A while back I wrote a post about what it’s like to be a Christian, ENTJ female and it got a lot of conversation going on the topic. One of the most common comments that I got from other ENTJs in particular was “church doesn’t help me. It does nothing, and I don’t feel accepted or like I’m growing. So I stopped going to church.” And it broke my heart.
I’ve written extensively in the past about why you need to go to church as a student, why students leave the church, and about how the church can help with various issues we face. But those don’t really address the issue of what to do when your church doesn’t help you.
So I’ve decided to start to tackle this problem in a few blog posts. Like I said in my last post in this series, we go to church because God commands us to as well as for three reasons that benefit us directly. Obviously individuals will have extra reasons apart from these, but I think these are pretty global so these are the ones I’m going to mainly address. They are (1) to receive good teaching that helps us grow, which we talked about last time, (2) to become part of a community, and (3) to feel like we’re actually making some sort of a difference. Often when we get disillusioned about church it’s about one of these three things. The preaching isn’t great, I feel isolated, or I feel like I’m not able to do anything with my faith at the church that I’m at. At least, those were the comments that I got on my post.
Let me start by saying I have very much been there. I’m a very opinionated and outgoing woman in a church. Of course I came up against issues. So today I want to deal with the second problem: feeling lonely in your own church.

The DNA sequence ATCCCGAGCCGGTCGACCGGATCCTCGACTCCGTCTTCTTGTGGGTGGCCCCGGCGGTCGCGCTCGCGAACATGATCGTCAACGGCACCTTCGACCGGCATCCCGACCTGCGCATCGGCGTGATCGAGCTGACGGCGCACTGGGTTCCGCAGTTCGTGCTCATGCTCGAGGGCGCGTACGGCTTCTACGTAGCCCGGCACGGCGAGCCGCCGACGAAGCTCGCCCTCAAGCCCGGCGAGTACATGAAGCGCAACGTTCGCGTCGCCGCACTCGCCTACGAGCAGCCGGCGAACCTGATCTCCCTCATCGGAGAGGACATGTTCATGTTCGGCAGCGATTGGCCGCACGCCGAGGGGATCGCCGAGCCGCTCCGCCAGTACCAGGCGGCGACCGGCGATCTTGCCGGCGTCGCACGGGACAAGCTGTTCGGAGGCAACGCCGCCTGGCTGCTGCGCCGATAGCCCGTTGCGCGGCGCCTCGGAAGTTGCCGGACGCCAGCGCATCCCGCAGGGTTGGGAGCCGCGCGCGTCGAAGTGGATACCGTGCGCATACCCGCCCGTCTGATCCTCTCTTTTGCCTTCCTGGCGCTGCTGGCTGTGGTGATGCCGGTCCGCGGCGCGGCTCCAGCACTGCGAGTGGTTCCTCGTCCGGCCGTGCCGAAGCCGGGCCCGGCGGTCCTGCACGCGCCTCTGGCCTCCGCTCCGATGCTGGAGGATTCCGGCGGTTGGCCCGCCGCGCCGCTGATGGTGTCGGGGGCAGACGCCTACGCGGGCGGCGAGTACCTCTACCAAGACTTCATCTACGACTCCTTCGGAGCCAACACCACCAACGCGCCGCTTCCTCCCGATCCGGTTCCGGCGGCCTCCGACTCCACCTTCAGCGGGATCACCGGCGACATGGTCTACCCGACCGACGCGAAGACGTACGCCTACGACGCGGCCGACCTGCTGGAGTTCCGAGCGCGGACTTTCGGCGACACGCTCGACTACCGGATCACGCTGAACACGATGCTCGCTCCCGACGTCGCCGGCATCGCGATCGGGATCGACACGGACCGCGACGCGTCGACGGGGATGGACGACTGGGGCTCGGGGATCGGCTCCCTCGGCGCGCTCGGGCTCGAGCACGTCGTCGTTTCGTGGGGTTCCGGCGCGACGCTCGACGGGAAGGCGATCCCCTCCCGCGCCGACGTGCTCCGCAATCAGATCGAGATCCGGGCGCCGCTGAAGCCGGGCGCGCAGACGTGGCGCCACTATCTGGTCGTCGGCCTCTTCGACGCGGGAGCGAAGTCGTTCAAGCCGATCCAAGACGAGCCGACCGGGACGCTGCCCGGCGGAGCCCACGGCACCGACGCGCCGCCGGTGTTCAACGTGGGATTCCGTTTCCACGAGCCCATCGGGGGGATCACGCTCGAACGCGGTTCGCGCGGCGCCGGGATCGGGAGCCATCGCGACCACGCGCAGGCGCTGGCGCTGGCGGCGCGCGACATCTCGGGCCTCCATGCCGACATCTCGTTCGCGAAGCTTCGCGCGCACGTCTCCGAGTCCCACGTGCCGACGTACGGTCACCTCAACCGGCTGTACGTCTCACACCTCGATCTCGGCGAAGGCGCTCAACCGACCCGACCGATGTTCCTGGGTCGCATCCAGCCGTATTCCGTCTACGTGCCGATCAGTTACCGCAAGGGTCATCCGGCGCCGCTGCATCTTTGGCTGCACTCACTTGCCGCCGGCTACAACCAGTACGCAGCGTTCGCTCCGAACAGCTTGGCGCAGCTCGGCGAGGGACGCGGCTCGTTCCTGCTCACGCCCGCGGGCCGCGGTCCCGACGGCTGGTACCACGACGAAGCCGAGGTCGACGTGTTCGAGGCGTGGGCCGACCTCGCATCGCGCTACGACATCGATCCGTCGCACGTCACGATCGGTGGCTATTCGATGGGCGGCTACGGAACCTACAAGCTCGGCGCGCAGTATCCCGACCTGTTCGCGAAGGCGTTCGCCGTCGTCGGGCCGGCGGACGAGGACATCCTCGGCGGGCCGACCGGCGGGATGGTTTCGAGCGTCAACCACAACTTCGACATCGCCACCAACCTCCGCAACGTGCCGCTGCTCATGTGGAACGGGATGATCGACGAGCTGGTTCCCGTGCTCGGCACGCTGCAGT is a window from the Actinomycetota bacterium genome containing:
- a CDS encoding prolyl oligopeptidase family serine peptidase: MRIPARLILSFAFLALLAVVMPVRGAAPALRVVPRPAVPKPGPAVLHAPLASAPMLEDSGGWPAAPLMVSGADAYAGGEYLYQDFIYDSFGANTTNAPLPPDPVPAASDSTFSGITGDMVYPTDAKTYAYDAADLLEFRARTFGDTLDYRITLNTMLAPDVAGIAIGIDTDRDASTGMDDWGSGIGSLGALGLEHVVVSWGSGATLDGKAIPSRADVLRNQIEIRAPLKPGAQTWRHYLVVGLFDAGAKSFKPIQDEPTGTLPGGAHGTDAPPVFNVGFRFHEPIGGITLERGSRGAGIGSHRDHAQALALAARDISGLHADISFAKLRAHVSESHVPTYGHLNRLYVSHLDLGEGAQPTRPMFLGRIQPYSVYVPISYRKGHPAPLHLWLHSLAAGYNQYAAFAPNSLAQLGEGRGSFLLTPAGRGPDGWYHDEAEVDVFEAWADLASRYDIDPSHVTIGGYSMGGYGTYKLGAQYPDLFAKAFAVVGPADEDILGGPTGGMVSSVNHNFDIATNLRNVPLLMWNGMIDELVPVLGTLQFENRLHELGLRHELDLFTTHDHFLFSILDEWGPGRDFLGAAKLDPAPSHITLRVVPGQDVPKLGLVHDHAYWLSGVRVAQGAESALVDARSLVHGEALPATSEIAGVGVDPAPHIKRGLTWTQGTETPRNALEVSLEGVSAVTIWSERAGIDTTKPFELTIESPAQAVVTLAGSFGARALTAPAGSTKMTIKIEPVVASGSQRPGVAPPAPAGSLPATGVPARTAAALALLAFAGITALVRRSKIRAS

Problem 2: I feel alone in my church
This is one of the most tragic things I hear, I think. Church is a place to celebrate God’s community of believers, and it’s really discouraging to go somewhere you’re supposed to feel like a part of a community and just feel like you’re alone in a crowd of people.
Connor and I have been so blessed at this church that we’re at now to have found a really solid community. But that community didn’t just happen–we were pretty active in making church friends! My whole life I’ve had a hard time fitting in anywhere–that’s just a part of being an ENTJ female. But no matter where you are, there are things that you can do to become part of a community. And it might mean taking a few risks, but I want to challenge you with this post! So here are some solutions that I think might help if you’re feeling lonely and are sad that you don’t have any church friends.
Solution 1 to Making Church Friends: Join a small group
If you’re sad about not being part of a community, and you haven’t tried joining a small group, that should be your #1 first step. Connor and I were part of small groups all throughout university, both with our campus Christian group where we met and then with our church later. It is the single best way to become part of Christian community and to make church friends. Being a part of a smaller group within a larger church can bridge that gap between feeling like you’re just another person amidst a sea of people and knowing you have a place you belong in the church.